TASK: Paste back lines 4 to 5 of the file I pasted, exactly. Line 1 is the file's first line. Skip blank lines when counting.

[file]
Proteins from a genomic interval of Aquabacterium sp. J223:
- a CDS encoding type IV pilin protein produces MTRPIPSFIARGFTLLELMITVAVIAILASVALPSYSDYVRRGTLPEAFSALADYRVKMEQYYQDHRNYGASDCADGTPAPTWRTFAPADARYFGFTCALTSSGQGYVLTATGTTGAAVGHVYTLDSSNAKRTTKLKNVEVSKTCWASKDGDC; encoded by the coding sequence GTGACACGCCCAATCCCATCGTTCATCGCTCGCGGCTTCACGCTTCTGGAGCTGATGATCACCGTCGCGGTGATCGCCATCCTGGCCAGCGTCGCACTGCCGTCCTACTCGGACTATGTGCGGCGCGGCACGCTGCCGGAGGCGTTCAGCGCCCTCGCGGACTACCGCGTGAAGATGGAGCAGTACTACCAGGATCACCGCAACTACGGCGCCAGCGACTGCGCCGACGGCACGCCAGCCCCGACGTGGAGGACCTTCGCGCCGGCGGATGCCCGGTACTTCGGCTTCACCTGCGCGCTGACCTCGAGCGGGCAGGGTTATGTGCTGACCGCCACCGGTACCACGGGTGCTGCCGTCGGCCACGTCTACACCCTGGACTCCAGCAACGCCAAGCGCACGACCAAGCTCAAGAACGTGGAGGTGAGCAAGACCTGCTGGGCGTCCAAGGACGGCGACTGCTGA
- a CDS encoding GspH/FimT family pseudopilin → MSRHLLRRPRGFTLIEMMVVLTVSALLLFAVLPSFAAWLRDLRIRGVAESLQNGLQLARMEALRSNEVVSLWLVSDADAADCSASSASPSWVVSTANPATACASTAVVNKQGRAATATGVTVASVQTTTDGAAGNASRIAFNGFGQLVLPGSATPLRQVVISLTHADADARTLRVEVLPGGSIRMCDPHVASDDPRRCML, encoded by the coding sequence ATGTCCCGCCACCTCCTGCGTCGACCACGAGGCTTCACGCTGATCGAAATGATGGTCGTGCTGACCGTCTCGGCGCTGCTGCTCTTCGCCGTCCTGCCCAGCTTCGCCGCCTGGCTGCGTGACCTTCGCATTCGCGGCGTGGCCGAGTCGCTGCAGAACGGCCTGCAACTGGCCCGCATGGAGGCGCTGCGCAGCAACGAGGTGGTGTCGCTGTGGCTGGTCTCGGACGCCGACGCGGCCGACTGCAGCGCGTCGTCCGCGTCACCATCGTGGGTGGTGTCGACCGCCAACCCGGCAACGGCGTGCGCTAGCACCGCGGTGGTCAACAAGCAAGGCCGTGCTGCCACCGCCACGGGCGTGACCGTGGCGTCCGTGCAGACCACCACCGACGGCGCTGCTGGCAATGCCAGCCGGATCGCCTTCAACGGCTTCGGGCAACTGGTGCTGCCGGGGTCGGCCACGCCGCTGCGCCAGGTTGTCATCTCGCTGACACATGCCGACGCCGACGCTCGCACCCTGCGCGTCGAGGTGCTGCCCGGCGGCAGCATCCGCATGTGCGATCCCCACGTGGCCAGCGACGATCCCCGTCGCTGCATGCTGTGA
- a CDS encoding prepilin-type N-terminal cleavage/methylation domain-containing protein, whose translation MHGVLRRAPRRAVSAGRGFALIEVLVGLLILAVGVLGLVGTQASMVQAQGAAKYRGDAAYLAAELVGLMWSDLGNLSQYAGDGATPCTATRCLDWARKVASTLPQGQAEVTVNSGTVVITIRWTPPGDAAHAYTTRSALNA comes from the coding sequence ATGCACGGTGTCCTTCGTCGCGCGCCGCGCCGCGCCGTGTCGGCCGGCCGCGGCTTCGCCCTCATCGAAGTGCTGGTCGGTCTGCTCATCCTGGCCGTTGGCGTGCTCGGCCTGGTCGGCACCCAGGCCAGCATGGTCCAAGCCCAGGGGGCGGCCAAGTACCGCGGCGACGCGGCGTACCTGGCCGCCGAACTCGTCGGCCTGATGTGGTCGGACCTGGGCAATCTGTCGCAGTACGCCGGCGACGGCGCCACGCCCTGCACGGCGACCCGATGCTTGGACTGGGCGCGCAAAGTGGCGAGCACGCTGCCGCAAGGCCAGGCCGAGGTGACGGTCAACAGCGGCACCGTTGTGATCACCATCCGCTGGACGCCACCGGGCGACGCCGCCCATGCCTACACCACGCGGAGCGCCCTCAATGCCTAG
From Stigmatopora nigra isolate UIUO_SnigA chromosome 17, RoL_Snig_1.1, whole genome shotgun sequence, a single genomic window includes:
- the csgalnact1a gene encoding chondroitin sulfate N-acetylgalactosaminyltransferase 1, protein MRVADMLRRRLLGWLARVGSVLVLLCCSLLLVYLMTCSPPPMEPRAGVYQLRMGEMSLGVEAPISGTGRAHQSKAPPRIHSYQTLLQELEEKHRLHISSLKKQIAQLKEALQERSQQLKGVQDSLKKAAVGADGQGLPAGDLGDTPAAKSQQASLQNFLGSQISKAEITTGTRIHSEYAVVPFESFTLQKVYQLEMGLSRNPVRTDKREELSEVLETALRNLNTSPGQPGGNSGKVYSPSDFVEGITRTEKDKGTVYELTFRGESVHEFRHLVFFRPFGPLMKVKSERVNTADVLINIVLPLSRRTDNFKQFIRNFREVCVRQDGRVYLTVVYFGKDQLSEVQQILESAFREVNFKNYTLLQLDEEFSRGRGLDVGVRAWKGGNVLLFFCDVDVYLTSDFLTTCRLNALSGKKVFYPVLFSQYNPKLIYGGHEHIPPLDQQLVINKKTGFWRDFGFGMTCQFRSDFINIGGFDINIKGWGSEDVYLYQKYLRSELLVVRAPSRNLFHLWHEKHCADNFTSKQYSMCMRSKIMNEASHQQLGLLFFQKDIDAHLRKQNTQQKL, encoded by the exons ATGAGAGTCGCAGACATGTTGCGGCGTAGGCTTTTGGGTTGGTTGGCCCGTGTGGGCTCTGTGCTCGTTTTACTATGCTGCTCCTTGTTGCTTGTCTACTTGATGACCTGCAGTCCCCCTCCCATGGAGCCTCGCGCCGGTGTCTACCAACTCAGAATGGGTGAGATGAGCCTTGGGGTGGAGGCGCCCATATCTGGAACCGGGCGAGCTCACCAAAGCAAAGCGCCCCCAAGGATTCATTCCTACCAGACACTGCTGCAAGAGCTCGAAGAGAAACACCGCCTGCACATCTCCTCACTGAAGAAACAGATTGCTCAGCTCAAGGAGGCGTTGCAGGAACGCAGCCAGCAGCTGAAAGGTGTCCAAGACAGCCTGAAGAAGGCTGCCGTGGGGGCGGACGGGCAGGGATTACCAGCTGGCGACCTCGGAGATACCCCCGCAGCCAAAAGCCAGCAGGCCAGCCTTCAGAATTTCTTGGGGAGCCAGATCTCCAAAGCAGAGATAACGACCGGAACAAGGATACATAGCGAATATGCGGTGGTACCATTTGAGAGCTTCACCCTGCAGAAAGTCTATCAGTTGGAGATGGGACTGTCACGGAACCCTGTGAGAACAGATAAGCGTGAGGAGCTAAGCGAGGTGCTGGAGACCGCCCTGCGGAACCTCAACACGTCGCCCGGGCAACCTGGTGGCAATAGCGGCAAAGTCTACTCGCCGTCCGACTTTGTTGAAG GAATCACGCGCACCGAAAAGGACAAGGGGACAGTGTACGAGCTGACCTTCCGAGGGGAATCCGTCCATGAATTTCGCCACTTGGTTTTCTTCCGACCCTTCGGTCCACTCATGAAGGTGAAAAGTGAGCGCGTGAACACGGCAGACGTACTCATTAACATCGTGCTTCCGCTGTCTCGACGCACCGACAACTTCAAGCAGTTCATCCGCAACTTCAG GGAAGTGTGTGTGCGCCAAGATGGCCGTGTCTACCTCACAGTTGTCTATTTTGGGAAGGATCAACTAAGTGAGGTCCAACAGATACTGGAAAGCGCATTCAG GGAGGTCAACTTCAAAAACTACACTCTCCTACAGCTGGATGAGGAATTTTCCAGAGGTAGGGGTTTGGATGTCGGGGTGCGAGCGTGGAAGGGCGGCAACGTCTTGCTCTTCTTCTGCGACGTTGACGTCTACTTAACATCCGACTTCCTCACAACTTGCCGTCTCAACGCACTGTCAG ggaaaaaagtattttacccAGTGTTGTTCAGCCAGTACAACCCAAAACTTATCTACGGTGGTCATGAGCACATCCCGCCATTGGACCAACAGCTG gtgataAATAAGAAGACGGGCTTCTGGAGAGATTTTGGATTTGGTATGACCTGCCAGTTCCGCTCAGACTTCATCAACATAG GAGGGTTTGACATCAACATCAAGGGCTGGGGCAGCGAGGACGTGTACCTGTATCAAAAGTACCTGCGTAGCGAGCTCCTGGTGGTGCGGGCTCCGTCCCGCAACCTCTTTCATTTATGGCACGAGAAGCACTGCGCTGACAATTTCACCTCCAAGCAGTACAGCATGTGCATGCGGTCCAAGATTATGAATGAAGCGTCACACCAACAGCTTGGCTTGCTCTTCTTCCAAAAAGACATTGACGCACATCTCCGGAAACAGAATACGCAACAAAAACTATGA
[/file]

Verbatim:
- a CDS encoding prepilin-type N-terminal cleavage/methylation domain-containing protein, whose translation MHGVLRRAPRRAVSAGRGFALIEVLVGLLILAVGVLGLVGTQASMVQAQGAAKYRGDAAYLAAELVGLMWSDLGNLSQYAGDGATPCTATRCLDWARKVASTLPQGQAEVTVNSGTVVITIRWTPPGDAAHAYTTRSALNA comes from the coding sequence ATGCACGGTGTCCTTCGTCGCGCGCCGCGCCGCGCCGTGTCGGCCGGCCGCGGCTTCGCCCTCATCGAAGTGCTGGTCGGTCTGCTCATCCTGGCCGTTGGCGTGCTCGGCCTGGTCGGCACCCAGGCCAGCATGGTCCAAGCCCAGGGGGCGGCCAAGTACCGCGGCGACGCGGCGTACCTGGCCGCCGAACTCGTCGGCCTGATGTGGTCGGACCTGGGCAATCTGTCGCAGTACGCCGGCGACGGCGCCACGCCCTGCACGGCGACCCGATGCTTGGACTGGGCGCGCAAAGTGGCGAGCACGCTGCCGCAAGGCCAGGCCGAGGTGACGGTCAACAGCGGCACCGTTGTGATCACCATCCGCTGGACGCCACCGGGCGACGCCGCCCATGCCTACACCACGCGGAGCGCCCTCAATGCCTAG
From Stigmatopora nigra isolate UIUO_SnigA chromosome 17, RoL_Snig_1.1, whole genome shotgun sequence, a single genomic window includes: